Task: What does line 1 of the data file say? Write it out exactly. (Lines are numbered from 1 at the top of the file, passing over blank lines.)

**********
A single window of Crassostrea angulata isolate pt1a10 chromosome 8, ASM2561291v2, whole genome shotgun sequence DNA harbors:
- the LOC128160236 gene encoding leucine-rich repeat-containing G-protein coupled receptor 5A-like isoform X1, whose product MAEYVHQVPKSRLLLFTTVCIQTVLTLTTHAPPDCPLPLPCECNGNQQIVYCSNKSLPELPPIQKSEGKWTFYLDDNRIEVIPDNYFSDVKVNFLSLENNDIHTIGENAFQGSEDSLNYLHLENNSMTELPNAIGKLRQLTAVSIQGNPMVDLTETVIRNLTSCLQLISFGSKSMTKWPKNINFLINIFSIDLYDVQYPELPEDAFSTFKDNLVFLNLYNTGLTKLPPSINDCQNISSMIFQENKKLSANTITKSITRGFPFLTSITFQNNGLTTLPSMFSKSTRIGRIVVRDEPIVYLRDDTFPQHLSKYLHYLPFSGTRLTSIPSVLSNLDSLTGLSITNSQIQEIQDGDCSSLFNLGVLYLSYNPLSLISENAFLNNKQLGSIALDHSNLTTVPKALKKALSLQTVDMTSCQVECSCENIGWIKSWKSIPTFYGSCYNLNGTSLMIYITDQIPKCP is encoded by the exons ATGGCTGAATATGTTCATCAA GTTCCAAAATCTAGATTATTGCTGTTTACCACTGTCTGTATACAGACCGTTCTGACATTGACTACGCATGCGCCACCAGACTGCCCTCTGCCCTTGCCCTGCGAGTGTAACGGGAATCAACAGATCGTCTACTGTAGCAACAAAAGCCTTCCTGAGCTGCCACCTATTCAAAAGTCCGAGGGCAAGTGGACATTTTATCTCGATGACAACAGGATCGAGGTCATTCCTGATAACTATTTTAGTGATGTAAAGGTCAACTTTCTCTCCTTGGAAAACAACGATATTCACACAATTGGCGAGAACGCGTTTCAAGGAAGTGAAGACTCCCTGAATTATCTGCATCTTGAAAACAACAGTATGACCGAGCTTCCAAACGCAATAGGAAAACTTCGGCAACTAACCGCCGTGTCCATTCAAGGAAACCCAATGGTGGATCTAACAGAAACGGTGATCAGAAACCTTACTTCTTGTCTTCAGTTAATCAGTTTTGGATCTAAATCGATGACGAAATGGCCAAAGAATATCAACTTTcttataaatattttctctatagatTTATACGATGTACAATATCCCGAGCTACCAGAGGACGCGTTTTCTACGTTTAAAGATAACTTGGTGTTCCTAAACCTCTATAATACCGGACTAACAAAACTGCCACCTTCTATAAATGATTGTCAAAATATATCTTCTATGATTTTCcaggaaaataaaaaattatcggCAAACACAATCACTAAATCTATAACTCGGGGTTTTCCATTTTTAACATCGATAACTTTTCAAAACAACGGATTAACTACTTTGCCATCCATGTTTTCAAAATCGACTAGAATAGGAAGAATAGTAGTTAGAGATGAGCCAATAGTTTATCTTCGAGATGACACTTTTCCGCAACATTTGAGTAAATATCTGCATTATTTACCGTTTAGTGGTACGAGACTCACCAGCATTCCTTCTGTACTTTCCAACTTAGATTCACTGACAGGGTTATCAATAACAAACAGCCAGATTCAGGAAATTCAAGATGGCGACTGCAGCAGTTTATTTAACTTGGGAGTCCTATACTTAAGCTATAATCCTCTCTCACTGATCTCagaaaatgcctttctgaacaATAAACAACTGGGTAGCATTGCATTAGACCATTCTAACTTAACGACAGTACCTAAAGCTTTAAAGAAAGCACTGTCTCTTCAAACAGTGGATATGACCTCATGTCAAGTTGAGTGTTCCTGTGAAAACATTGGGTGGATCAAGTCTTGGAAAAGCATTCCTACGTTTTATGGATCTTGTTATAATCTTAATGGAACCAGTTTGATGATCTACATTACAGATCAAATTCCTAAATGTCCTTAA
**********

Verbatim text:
A single window of Crassostrea angulata isolate pt1a10 chromosome 8, ASM2561291v2, whole genome shotgun sequence DNA harbors: